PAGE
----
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Napoleon in Egypt – Expédition Baïonnette en Argent

Napoleon in Egypt – Expédition Baïonnette en Argent

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Project Blog by scribbs Cult of Games Member

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About the Project

Exploring Napoleon's Egyptian adventure via the Silver Bayonet. The intention is to try and keep the historical side relatively accurate to allow models to be used for pure historical games, whilst mixing in the more horrific beasties and monsters.

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A Historical Digression and a Discussion on Uniforms

Tutoring 3
Skill 3
Idea 3

Another wall of text post whilst I start getting paint on figures.

Strictly speaking, Napoleon’s misadventures in Egypt aren’t part of the ‘Napoleonic Wars’. The French campaign in Egypt ran from 1798-1801, with Bonaparte leading the expedition as a General of Revolutionary France under the Directory. But we’re going to ignore that distinction for the duration of this project.

I’m going to include a short summary of the campaign for anyone unfamiliar with it, starting with why the French were in Egypt in the first place. There were a few different factors at play. Politically, there was the desire of the Directory to put some distance between Paris and a dangerously powerful military man, who was flushed with his spectacular success in Italy. There was also interest from both the Directory and Napoleon to attempt to remove Britain’s powerbase on the Indian sub-continent, whilst avenging losses from the Seven Years War, notably Canada and the colonies in the Indies.

The French Army of the Orient assembled at several Mediterranean ports, with Napoleon departing from Toulon in May 1798 at the head of ~36,000 men. They managed to dodge the Royal Navy, who were aware of the preparation for an invasion and were looking to intercept any French fleet, but scattered by a gale that allowed the French to depart Toulon unmolested. The French captured Malta on their way to landing at Aboukir Bay in Egypt, before marching on Alexandria. From Alexandria, the French marched to Cairo, defeating the Mamluks at the Battle of the Pyramids in July 1798.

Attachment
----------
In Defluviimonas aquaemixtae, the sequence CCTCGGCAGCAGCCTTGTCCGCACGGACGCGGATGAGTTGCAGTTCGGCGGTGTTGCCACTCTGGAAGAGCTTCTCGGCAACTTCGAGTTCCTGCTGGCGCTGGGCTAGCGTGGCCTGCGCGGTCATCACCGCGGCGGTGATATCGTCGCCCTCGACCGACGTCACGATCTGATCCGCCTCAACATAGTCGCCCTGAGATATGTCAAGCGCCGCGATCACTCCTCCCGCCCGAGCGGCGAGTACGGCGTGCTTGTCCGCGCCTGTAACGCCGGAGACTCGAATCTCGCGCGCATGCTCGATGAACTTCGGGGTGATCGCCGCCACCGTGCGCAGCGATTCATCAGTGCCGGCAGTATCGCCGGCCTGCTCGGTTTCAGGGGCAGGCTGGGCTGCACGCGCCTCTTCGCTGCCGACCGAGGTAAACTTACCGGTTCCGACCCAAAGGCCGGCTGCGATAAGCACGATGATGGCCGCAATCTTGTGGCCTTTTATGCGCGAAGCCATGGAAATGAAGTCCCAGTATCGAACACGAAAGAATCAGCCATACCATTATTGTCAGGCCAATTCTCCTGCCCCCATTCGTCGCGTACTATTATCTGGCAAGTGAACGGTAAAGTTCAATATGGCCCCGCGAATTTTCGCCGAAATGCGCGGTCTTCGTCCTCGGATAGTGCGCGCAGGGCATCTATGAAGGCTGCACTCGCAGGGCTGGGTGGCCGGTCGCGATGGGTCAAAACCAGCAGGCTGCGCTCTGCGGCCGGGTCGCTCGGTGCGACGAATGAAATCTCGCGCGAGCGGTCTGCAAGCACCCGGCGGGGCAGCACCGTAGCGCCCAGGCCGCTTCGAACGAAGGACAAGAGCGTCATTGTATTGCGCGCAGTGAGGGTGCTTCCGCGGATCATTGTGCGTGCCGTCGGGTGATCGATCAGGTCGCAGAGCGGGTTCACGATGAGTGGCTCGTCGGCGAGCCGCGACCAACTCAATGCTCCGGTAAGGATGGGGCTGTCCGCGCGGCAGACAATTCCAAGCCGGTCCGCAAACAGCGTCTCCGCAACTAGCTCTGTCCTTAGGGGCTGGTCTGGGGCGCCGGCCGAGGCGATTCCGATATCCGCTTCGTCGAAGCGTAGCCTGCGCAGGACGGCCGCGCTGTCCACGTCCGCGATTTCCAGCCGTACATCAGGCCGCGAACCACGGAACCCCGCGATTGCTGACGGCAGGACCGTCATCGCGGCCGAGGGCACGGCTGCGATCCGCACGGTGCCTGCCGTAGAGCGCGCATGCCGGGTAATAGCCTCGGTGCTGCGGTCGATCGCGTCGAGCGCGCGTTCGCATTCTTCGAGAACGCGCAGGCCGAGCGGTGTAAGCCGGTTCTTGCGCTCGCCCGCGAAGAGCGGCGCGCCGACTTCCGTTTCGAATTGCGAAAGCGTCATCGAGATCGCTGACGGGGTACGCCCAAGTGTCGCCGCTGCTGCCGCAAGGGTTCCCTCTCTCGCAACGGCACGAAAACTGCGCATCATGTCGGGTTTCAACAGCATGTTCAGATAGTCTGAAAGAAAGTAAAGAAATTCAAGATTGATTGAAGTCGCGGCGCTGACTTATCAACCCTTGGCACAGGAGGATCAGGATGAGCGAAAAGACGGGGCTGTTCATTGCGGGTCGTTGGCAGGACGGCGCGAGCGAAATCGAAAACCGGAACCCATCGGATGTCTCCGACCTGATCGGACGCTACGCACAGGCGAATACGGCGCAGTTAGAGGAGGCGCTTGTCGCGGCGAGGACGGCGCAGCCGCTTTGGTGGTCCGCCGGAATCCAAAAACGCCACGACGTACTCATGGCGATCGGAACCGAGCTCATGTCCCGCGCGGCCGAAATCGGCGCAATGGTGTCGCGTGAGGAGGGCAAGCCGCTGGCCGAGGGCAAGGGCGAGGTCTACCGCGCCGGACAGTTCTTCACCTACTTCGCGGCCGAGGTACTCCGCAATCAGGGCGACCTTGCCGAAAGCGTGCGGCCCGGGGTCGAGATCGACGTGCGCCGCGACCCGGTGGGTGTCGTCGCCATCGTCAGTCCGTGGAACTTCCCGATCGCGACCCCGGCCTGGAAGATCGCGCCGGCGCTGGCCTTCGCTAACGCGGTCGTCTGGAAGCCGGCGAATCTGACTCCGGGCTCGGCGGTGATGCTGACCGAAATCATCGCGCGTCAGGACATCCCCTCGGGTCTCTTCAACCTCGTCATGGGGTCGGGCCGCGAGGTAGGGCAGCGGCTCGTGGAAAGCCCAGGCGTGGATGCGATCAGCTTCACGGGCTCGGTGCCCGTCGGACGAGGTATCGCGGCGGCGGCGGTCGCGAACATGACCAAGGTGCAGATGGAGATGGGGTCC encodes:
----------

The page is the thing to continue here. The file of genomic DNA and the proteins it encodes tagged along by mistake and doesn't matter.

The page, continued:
A Historical Digression and a Discussion on Uniforms

At this point the Royal Navy finally caught up with French fleet, Admiral Nelson finding them anchored in a strong defensive position in Aboukir Bay. Nelson demonstrated his characteristic boldness, ordering his fleet to attack, slipping half of his ships in between the land and the French line, thus attacking from both sides. The Battle of the Nile was perhaps the worst French defeat of the whole Napoleonic period. The British suffered paltry casualties (no ships lost; ca.200 dead & 700 wounded), whilst the French lost eleven warships and two frigates, with only two warships and two frigates escaping. Unlike at Trafalgar, the results of battle were felt immediately. Without a fleet in the Mediterranean, France could no longer run the Egyptian campaign satisfactorily. Malta subsequently returned to British control. The Turks declared war on France on 4th September, and as a result of the lack of naval support Napoleon was to meet with failure at the siege of Acre, and his army struggled with supply issues for the remainder of the campaign.

The French set about consolidating their foothold in Egypt, quelling an uprising in Aciro, and Desaix pursing the Mamluk’s into the upper Nile area. In 1799, Napoleon attempted to counter an Ottoman attack into Egypt by invading Syria. The Syrian campaign concluded with the failed siege of Acre, an interesting siege in that the French held none of the typically advantages of a besieger, yet still persisted with the attempt – they were outnumbered by the defenders, lacked siege artillery, and had poor supply lines (whilst Ace was re-supplied by sea by the Royal Navy). The French retreated back to Cairo, with 1,800 wounded, having lost 600 men to the plague and 1,200 to enemy action.

In July 1799 a Turkish fleet landed an army in Aboukir, with the French engaging them in a land battle. This was Napoleon’s last action in Egypt. His army was diminishing from losses in battle and disease, difficulties in resupply were paramount, and there was news of political instability at home. He abandoned the Army of the Orient in August 1799, accompanied by some of his favoured generals (Berthier, Murat, Lannes and Marmont), leaving General Kleber to command those left behind. From 1800-1801 the British combined with the Ottomans in a land offensive that defeated the French, who finally capitulated in 1801.

Onto uniforms then, specifically French uniforms. The Egypt campaign has essentially three different phases of uniforms for the French.